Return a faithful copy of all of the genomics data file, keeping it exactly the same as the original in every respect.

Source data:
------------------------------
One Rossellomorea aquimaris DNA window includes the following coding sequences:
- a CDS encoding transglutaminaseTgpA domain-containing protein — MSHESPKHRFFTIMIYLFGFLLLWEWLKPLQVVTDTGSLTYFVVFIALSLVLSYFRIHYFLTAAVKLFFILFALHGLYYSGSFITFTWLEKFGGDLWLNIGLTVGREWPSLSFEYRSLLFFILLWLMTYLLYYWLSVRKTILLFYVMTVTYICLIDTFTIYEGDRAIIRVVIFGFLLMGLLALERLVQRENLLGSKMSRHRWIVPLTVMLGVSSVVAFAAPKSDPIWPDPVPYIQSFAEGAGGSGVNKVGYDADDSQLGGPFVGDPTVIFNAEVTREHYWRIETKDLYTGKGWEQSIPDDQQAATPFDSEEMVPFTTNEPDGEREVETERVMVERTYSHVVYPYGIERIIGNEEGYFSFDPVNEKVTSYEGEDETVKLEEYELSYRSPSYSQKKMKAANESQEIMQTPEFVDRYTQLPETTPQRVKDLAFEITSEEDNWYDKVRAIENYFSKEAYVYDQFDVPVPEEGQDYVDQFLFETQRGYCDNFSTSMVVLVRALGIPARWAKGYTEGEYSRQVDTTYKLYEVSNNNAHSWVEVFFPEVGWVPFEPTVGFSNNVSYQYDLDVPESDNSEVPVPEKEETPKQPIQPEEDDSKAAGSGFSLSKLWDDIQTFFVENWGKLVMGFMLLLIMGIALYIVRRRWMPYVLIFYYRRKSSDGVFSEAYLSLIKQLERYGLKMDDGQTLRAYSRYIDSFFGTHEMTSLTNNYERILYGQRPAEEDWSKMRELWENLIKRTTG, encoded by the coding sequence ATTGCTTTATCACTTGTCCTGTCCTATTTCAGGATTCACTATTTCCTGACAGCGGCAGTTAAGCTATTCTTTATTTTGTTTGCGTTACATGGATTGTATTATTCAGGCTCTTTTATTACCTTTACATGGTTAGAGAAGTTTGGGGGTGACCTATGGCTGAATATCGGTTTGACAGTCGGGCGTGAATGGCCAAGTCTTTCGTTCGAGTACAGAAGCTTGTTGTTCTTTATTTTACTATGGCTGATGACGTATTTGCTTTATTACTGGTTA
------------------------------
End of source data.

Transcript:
One Rossellomorea aquimaris DNA window includes the following coding sequences:
- a CDS encoding transglutaminaseTgpA domain-containing protein — MSHESPKHRFFTIMIYLFGFLLLWEWLKPLQVVTDTGSLTYFVVFIALSLVLSYFRIHYFLTAAVKLFFILFALHGLYYSGSFITFTWLEKFGGDLWLNIGLTVGREWPSLSFEYRSLLFFILLWLMTYLLYYWLSVRKTILLFYVMTVTYICLIDTFTIYEGDRAIIRVVIFGFLLMGLLALERLVQRENLLGSKMSRHRWIVPLTVMLGVSSVVAFAAPKSDPIWPDPVPYIQSFAEGAGGSGVNKVGYDADDSQLGGPFVGDPTVIFNAEVTREHYWRIETKDLYTGKGWEQSIPDDQQAATPFDSEEMVPFTTNEPDGEREVETERVMVERTYSHVVYPYGIERIIGNEEGYFSFDPVNEKVTSYEGEDETVKLEEYELSYRSPSYSQKKMKAANESQEIMQTPEFVDRYTQLPETTPQRVKDLAFEITSEEDNWYDKVRAIENYFSKEAYVYDQFDVPVPEEGQDYVDQFLFETQRGYCDNFSTSMVVLVRALGIPARWAKGYTEGEYSRQVDTTYKLYEVSNNNAHSWVEVFFPEVGWVPFEPTVGFSNNVSYQYDLDVPESDNSEVPVPEKEETPKQPIQPEEDDSKAAGSGFSLSKLWDDIQTFFVENWGKLVMGFMLLLIMGIALYIVRRRWMPYVLIFYYRRKSSDGVFSEAYLSLIKQLERYGLKMDDGQTLRAYSRYIDSFFGTHEMTSLTNNYERILYGQRPAEEDWSKMRELWENLIKRTTG, encoded by the coding sequence ATTGCTTTATCACTTGTCCTGTCCTATTTCAGGATTCACTATTTCCTGACAGCGGCAGTTAAGCTATTCTTTATTTTGTTTGCGTTACATGGATTGTATTATTCAGGCTCTTTTATTACCTTTACATGGTTAGAGAAGTTTGGGGGTGACCTATGGCTGAATATCGGTTTGACAGTCGGGCGTGAATGGCCAAGTCTTTCGTTCGAGTACAGAAGCTTGTTGTTCTTTATTTTACTATGGCTGATGACGTATTTGCTTTATTACTGGTTA